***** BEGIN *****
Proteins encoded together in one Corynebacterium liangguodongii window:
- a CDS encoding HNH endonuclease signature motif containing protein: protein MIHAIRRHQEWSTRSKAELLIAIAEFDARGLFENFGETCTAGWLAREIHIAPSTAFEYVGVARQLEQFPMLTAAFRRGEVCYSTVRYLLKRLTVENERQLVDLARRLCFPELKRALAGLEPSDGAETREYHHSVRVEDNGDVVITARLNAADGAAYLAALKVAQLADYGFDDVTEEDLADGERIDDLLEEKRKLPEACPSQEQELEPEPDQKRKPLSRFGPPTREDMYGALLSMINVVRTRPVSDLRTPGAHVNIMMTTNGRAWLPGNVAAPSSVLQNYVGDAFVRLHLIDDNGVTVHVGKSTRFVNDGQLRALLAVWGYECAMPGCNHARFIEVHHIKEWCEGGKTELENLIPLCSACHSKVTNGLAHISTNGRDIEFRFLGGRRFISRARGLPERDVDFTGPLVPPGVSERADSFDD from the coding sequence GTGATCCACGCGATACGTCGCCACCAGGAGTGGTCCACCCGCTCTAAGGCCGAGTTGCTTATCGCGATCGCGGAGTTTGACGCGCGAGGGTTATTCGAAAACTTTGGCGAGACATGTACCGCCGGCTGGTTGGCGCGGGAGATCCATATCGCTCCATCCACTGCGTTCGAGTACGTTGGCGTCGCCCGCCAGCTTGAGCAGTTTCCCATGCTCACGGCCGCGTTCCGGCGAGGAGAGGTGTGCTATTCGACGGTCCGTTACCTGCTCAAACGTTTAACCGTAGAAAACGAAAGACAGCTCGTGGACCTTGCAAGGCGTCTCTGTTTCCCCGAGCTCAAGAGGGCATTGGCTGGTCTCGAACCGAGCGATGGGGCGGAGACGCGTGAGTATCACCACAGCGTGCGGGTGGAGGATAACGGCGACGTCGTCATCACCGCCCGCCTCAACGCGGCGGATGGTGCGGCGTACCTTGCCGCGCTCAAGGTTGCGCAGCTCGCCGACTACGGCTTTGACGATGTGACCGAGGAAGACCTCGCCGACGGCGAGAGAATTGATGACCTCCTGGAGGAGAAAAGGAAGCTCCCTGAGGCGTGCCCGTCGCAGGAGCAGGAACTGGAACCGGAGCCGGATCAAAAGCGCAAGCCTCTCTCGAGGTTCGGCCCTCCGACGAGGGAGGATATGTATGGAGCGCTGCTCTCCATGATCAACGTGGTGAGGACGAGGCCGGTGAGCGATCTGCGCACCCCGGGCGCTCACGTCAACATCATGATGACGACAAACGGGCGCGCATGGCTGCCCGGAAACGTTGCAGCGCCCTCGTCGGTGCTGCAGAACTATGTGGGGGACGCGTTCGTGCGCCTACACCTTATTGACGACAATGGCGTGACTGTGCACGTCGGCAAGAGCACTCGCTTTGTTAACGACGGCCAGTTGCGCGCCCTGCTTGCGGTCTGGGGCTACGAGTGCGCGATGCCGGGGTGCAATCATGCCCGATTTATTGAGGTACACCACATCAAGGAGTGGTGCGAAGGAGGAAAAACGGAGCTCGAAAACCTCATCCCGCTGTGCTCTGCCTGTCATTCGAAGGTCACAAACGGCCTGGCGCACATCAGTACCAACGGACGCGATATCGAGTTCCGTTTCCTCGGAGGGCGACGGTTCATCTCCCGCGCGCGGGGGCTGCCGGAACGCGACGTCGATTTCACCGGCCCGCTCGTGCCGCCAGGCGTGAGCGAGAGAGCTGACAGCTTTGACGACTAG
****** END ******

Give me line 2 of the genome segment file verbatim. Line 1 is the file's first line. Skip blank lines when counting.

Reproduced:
- a CDS encoding HNH endonuclease signature motif containing protein: protein MIHAIRRHQEWSTRSKAELLIAIAEFDARGLFENFGETCTAGWLAREIHIAPSTAFEYVGVARQLEQFPMLTAAFRRGEVCYSTVRYLLKRLTVENERQLVDLARRLCFPELKRALAGLEPSDGAETREYHHSVRVEDNGDVVITARLNAADGAAYLAALKVAQLADYGFDDVTEEDLADGERIDDLLEEKRKLPEACPSQEQELEPEPDQKRKPLSRFGPPTREDMYGALLSMINVVRTRPVSDLRTPGAHVNIMMTTNGRAWLPGNVAAPSSVLQNYVGDAFVRLHLIDDNGVTVHVGKSTRFVNDGQLRALLAVWGYECAMPGCNHARFIEVHHIKEWCEGGKTELENLIPLCSACHSKVTNGLAHISTNGRDIEFRFLGGRRFISRARGLPERDVDFTGPLVPPGVSERADSFDD from the coding sequence GTGATCCACGCGATACGTCGCCACCAGGAGTGGTCCACCCGCTCTAAGGCCGAGTTGCTTATCGCGATCGCGGAGTTTGACGCGCGAGGGTTATTCGAAAACTTTGGCGAGACATGTACCGCCGGCTGGTTGGCGCGGGAGATCCATATCGCTCCATCCACTGCGTTCGAGTACGTTGGCGTCGCCCGCCAGCTTGAGCAGTTTCCCATGCTCACGGCCGCGTTCCGGCGAGGAGAGGTGTGCTATTCGACGGTCCGTTACCTGCTCAAACGTTTAACCGTAGAAAACGAAAGACAGCTCGTGGACCTTGCAAGGCGTCTCTGTTTCCCCGAGCTCAAGAGGGCATTGGCTGGTCTCGAACCGAGCGATGGGGCGGAGACGCGTGAGTATCACCACAGCGTGCGGGTGGAGGATAACGGCGACGTCGTCATCACCGCCCGCCTCAACGCGGCGGATGGTGCGGCGTACCTTGCCGCGCTCAAGGTTGCGCAGCTCGCCGACTACGGCTTTGACGATGTGACCGAGGAAGACCTCGCCGACGGCGAGAGAATTGATGACCTCCTGGAGGAGAAAAGGAAGCTCCCTGAGGCGTGCCCGTCGCAGGAGCAGGAACTGGAACCGGAGCCGGATCAAAAGCGCAAGCCTCTCTCGAGGTTCGGCCCTCCGACGAGGGAGGATATGTATGGAGCGCTGCTCTCCATGATCAACGTGGTGAGGACGAGGCCGGTGAGCGATCTGCGCACCCCGGGCGCTCACGTCAACATCATGATGACGACAAACGGGCGCGCATGGCTGCCCGGAAACGTTGCAGCGCCCTCGTCGGTGCTGCAGAACTATGTGGGGGACGCGTTCGTGCGCCTACACCTTATTGACGACAATGGCGTGACTGTGCACGTCGGCAAGAGCACTCGCTTTGTTAACGACGGCCAGTTGCGCGCCCTGCTTGCGGTCTGGGGCTACGAGTGCGCGATGCCGGGGTGCAATCATGCCCGATTTATTGAGGTACACCACATCAAGGAGTGGTGCGAAGGAGGAAAAACGGAGCTCGAAAACCTCATCCCGCTGTGCTCTGCCTGTCATTCGAAGGTCACAAACGGCCTGGCGCACATCAGTACCAACGGACGCGATATCGAGTTCCGTTTCCTCGGAGGGCGACGGTTCATCTCCCGCGCGCGGGGGCTGCCGGAACGCGACGTCGATTTCACCGGCCCGCTCGTGCCGCCAGGCGTGAGCGAGAGAGCTGACAGCTTTGACGACTAG